Links

  • About Passion for Freedom Festival 2018 – 10th anniversary festival, exhibition, and awards event “…dedicated to shared values of free expression, and the power of art to inspire, awaken and shake the world”. From 1st – 12th October 2018.Click to view/download more info:
      
  • About Library for GazaSince 2017, offering  “…a safe space for people to meet and exchange ideas and experiences [with] books lending, reading section, study halls, meeting room, children’s activities, along with seminars and organised lectures delivered by international guests…” 

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‘Salat ul-Istisqa’a [Prayer for Rain]’, 2017, installation of hologram and sound

Kelise Franclemont, ‘Salat ul-Istisqa’a [Prayer for Rain]’, 2017, copper, acrylic, and sound, in ‘Water Stations’ at Emmanuel Church, West Hampstead, London. Image courtesy the artist.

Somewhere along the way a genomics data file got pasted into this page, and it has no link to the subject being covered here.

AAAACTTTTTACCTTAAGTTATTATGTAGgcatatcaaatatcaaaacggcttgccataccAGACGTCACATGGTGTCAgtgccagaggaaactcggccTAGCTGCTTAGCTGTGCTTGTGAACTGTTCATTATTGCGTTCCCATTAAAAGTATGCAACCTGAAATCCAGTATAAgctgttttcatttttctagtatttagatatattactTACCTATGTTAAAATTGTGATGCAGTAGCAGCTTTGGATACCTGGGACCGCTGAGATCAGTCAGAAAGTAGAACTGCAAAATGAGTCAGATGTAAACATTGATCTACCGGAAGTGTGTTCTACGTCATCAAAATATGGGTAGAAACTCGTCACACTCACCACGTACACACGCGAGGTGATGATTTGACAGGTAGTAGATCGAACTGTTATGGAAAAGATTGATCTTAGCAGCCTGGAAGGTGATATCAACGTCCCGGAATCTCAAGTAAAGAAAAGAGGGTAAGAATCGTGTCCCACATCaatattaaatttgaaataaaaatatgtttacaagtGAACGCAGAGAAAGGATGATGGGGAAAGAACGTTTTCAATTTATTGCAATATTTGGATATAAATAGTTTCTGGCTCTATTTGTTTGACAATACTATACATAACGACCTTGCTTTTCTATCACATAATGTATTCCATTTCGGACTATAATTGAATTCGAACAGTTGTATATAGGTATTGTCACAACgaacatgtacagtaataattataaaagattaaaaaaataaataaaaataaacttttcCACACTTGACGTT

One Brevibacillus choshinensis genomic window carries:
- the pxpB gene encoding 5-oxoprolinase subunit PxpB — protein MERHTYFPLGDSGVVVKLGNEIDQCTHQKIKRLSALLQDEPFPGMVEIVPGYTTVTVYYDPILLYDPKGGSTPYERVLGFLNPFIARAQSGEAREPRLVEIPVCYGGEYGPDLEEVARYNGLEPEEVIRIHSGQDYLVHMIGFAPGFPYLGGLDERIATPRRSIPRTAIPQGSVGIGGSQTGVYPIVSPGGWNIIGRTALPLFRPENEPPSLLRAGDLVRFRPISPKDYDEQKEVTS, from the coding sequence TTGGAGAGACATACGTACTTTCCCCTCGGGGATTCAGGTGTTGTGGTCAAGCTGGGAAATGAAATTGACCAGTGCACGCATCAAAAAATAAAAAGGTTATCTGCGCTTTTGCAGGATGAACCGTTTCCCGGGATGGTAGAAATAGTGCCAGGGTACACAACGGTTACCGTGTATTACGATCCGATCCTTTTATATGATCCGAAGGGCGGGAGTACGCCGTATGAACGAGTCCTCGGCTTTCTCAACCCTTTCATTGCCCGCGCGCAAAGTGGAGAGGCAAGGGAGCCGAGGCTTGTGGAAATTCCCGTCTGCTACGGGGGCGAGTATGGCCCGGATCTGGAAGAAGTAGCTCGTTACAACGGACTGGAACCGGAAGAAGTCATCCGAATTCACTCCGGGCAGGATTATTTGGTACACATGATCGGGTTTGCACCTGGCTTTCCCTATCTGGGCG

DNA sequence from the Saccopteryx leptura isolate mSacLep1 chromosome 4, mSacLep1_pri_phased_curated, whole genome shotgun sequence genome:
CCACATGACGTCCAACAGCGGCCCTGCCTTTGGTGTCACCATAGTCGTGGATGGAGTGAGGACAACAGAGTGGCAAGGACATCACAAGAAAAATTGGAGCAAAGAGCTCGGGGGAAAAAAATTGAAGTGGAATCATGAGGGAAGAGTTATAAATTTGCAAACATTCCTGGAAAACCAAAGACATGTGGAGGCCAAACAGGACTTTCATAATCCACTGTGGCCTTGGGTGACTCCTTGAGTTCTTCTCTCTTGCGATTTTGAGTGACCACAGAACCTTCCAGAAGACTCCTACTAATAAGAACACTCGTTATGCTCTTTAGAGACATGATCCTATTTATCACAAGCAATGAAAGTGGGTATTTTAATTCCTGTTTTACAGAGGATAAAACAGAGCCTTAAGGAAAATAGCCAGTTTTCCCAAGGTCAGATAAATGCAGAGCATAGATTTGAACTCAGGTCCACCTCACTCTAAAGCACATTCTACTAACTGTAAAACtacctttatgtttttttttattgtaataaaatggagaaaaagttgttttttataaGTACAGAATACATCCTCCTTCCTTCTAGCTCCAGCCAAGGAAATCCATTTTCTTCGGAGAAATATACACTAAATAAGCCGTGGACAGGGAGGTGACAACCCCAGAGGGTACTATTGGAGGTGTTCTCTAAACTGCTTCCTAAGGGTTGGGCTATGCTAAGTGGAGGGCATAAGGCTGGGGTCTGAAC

When water is scarce, an ancient Bedouin tradition calls the faithful to beseech God for healing rains. This Islamic ritual is known as “Salat ul-Istisqa’a”, rising to heaven one drop at a time.

“Salat ul-Istisqa’a [Prayer for Rain]” is a response to the number of documentaries from 2013-2016 about the irreversible water crisis in Gaza. 2020 is rapidly approaching, the year when experts fear that the fresh water supply in the region’s underground aquifers will be damaged beyond repair. Even now, experts fear the worst has already happened as ordinary people who live, work, and raise families within view of the Mediterranean, are dying of thirst.

Gazan resident Awatef Al Afifi complains with evident frustration, “This water is unsuitable for [washing] hair, or for showering children or adults. Or washing your face.”
“This [water] is diseased,” she gestures, “we can’t drink it or use it for cooking.”
Throwing her hands up again, “It’s not safe,” she exclaims, “we can’t use it for anything, wa laa ishi [not anything].”